Craft beer company brews up new waste water strategyJanuary 2014
Lagunitas Brewing Company will be cutting out its 10 truckloads of waste water a day and saving about $1.5m a year.
The trendy California craft beer company has signed on as the first to fully install a new environmentally-friendly water treatment system designed at the hands of MIT (Massachusetts Institute of Technology) graduates. The project should be operational in 12 to 14 months.
Moreover, not only is Lagunitas going to be saving on the disposal and associated treatment costs of its waste water, the new onsite treatment system turns the food particles left over from its beer-making process into energy that will be channeled to drive its plant. Lagunitas CFO Leon Sharyon expects the resulting electricity to meet most of its needs. “I’m not sure it will be 100%, but it will be pretty close to that.”
EcoVolt, the product of Cambrian Innovation of Boston, was first tested for 15 months at the Clos du Bois Winery in Sonoma, a wine-making region of California. The winery saw a reduction in aeration pump electricity costs and a surplus in reusable energy. With the positive test results, Cambrian made EcoVolt commercially available in October. EcoVolt had treated up to 10% of Clos du Bois’ total wastewater.
“Industrial food and beverage producers typically use large amounts of electrical energy to treat their wastewater,” said Matthew Silver, CEO of Cambrian Innovation. “Ironically, the waste water itself contains energy.” EcoVolt uses naturally occurring organisms to extract the energy, “turning waste water from a hassle to a revenue source.”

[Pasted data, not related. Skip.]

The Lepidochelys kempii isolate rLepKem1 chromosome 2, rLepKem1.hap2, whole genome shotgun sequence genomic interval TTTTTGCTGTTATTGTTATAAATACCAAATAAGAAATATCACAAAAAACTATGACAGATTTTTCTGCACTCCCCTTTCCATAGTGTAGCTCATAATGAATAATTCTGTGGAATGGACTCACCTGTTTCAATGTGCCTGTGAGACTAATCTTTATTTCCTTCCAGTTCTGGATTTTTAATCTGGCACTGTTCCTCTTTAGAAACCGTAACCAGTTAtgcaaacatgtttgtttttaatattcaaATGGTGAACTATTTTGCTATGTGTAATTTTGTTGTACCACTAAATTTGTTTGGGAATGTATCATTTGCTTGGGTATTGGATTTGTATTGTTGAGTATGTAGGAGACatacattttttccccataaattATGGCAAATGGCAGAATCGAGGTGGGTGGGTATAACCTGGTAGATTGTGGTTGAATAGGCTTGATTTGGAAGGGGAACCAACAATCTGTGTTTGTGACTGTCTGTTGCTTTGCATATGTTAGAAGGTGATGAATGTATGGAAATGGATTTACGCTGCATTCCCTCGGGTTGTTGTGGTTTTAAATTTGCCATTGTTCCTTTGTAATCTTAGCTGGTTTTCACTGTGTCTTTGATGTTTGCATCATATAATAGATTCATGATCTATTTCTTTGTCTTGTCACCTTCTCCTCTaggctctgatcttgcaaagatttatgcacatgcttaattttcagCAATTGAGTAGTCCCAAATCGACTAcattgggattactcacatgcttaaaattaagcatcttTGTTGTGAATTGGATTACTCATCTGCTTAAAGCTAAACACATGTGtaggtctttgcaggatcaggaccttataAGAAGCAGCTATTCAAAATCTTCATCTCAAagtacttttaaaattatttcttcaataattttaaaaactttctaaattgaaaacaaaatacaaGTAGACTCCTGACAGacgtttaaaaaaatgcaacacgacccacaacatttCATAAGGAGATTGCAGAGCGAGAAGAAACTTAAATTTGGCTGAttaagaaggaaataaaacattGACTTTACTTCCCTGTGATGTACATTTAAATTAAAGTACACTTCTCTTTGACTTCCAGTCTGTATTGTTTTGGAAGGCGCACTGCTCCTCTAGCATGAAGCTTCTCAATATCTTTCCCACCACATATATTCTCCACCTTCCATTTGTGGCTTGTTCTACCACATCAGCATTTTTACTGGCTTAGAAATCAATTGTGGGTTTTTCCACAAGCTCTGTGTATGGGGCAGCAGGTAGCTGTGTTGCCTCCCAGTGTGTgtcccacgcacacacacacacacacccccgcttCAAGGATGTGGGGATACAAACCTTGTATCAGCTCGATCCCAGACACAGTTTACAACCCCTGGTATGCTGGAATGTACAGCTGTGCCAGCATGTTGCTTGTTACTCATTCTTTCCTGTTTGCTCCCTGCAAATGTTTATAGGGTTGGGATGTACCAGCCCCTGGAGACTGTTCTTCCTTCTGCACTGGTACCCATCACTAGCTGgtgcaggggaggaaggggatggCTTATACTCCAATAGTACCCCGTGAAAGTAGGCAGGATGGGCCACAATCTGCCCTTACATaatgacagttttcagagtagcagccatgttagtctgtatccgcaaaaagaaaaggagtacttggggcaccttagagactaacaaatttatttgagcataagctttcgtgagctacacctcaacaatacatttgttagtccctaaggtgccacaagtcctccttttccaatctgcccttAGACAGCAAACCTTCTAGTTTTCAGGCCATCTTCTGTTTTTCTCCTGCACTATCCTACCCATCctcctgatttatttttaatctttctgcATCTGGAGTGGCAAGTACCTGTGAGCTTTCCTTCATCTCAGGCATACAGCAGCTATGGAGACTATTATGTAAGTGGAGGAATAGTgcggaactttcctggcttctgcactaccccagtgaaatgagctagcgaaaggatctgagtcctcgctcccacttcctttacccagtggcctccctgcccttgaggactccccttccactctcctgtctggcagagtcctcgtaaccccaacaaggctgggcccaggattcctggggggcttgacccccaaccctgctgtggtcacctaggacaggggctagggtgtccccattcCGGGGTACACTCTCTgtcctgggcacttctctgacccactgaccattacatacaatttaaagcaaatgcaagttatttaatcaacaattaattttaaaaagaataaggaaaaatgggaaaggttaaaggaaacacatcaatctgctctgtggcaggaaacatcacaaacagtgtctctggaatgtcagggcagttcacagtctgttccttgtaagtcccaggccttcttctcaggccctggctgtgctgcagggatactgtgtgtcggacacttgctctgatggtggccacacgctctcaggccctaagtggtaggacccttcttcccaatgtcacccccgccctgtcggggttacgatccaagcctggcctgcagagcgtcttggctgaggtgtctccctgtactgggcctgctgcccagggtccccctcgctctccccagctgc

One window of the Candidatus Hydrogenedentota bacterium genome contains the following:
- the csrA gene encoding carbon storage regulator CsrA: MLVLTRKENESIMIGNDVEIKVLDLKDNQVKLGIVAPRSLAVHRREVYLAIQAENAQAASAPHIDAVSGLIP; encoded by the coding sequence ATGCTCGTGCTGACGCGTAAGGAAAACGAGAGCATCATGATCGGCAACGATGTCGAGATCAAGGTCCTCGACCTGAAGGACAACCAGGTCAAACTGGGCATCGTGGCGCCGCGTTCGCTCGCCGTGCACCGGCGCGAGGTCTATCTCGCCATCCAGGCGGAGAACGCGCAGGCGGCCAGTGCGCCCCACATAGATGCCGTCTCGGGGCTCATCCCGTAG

EcoVolt is specifically designed for beverage, food and dairy operations with a novel process that makes use of the rich nutrients contained in the waste water. Cambrian had been awarded funding from the National Science Foundation for the research and development.
Lagunitas has been transporting 50,000 gallons of waste water treatment a day, requiring more than 3,000 truck trips a year. “We looked at a lot of options for onsite treatment,” said Leon Sharyon, chief financial officer for Lagunitas, who believes this new system can be considered `disruptive innovation,’ that is technology that delivers something better, faster and cheaper than what is currently available in the market.
EcoVolt is smaller than existing wastewater treatment options, opening up access to small businesses and for growing businesses to easily add capacity, said Sharyon. Lagunitas is spending about $3 million on its system. “The pay back on this thing is two years, the most.”
The prefabricated EcoVolt equipment is said to be easy to set up and can also be monitored remotely by Cambrian. A typical installation can generate 30 kW – 200 kW of power, according to Cambrian. It can also enable various forms of water reuse depending on the type of operation.
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